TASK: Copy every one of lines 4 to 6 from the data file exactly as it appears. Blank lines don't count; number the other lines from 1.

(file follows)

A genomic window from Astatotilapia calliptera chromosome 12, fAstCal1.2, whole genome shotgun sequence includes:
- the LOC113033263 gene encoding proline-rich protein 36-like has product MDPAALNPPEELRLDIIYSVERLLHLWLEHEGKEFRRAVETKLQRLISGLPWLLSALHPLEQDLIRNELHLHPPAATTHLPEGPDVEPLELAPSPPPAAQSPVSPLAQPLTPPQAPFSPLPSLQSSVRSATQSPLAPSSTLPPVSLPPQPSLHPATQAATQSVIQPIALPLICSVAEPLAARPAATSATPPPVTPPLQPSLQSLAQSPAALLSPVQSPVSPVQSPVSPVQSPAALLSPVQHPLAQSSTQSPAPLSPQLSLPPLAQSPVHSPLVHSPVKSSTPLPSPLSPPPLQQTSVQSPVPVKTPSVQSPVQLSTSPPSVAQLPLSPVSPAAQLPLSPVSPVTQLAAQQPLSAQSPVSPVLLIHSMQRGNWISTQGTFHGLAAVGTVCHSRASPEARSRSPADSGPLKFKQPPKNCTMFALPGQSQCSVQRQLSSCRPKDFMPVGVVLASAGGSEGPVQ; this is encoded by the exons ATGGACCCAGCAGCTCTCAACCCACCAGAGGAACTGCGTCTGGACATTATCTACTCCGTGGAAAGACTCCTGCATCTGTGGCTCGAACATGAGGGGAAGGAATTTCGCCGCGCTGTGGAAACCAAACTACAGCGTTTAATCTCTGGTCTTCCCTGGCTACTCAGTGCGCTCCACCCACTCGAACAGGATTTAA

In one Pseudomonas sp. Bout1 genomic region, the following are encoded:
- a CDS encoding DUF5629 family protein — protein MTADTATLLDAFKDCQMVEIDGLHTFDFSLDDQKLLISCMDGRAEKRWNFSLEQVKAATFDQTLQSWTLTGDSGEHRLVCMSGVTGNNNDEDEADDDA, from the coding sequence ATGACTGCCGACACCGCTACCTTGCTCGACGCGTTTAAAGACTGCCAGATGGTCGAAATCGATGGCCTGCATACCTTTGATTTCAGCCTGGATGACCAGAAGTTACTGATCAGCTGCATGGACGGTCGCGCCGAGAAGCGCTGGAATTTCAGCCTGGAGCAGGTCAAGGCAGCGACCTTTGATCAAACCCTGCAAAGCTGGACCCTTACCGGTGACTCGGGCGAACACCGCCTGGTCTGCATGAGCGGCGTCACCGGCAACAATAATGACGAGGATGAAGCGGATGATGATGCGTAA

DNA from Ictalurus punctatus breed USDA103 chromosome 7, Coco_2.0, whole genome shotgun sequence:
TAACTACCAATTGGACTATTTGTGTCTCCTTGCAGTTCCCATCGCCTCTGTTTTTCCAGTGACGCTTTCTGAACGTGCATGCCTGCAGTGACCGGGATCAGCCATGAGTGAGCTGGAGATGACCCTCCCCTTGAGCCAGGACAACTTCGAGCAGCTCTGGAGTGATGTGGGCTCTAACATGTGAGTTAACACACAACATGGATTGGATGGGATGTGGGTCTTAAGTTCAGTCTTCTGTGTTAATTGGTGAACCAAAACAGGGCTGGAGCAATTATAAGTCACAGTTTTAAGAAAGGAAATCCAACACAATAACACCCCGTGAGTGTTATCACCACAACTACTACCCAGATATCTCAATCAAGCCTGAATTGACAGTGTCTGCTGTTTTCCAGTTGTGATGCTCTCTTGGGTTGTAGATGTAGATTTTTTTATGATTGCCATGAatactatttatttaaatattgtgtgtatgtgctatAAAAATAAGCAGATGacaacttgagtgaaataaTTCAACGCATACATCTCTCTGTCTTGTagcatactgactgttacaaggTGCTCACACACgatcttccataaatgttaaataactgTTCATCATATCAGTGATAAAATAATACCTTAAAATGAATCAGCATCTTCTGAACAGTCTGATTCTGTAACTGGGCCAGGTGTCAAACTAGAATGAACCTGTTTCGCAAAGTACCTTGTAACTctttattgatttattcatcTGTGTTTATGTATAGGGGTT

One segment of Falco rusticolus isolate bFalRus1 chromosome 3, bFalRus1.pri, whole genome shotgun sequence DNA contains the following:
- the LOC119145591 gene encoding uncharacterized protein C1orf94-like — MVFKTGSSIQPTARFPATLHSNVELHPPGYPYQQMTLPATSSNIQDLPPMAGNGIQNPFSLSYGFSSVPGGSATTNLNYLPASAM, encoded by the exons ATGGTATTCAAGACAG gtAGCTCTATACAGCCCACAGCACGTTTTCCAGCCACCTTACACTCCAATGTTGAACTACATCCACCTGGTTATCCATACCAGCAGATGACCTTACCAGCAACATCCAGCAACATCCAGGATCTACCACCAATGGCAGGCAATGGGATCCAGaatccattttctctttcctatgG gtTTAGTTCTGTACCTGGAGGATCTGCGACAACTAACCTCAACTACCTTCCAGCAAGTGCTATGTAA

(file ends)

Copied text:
- a CDS encoding DUF5629 family protein — protein MTADTATLLDAFKDCQMVEIDGLHTFDFSLDDQKLLISCMDGRAEKRWNFSLEQVKAATFDQTLQSWTLTGDSGEHRLVCMSGVTGNNNDEDEADDDA, from the coding sequence ATGACTGCCGACACCGCTACCTTGCTCGACGCGTTTAAAGACTGCCAGATGGTCGAAATCGATGGCCTGCATACCTTTGATTTCAGCCTGGATGACCAGAAGTTACTGATCAGCTGCATGGACGGTCGCGCCGAGAAGCGCTGGAATTTCAGCCTGGAGCAGGTCAAGGCAGCGACCTTTGATCAAACCCTGCAAAGCTGGACCCTTACCGGTGACTCGGGCGAACACCGCCTGGTCTGCATGAGCGGCGTCACCGGCAACAATAATGACGAGGATGAAGCGGATGATGATGCGTAA

DNA from Ictalurus punctatus breed USDA103 chromosome 7, Coco_2.0, whole genome shotgun sequence:
TAACTACCAATTGGACTATTTGTGTCTCCTTGCAGTTCCCATCGCCTCTGTTTTTCCAGTGACGCTTTCTGAACGTGCATGCCTGCAGTGACCGGGATCAGCCATGAGTGAGCTGGAGATGACCCTCCCCTTGAGCCAGGACAACTTCGAGCAGCTCTGGAGTGATGTGGGCTCTAACATGTGAGTTAACACACAACATGGATTGGATGGGATGTGGGTCTTAAGTTCAGTCTTCTGTGTTAATTGGTGAACCAAAACAGGGCTGGAGCAATTATAAGTCACAGTTTTAAGAAAGGAAATCCAACACAATAACACCCCGTGAGTGTTATCACCACAACTACTACCCAGATATCTCAATCAAGCCTGAATTGACAGTGTCTGCTGTTTTCCAGTTGTGATGCTCTCTTGGGTTGTAGATGTAGATTTTTTTATGATTGCCATGAatactatttatttaaatattgtgtgtatgtgctatAAAAATAAGCAGATGacaacttgagtgaaataaTTCAACGCATACATCTCTCTGTCTTGTagcatactgactgttacaaggTGCTCACACACgatcttccataaatgttaaataactgTTCATCATATCAGTGATAAAATAATACCTTAAAATGAATCAGCATCTTCTGAACAGTCTGATTCTGTAACTGGGCCAGGTGTCAAACTAGAATGAACCTGTTTCGCAAAGTACCTTGTAACTctttattgatttattcatcTGTGTTTATGTATAGGGGTT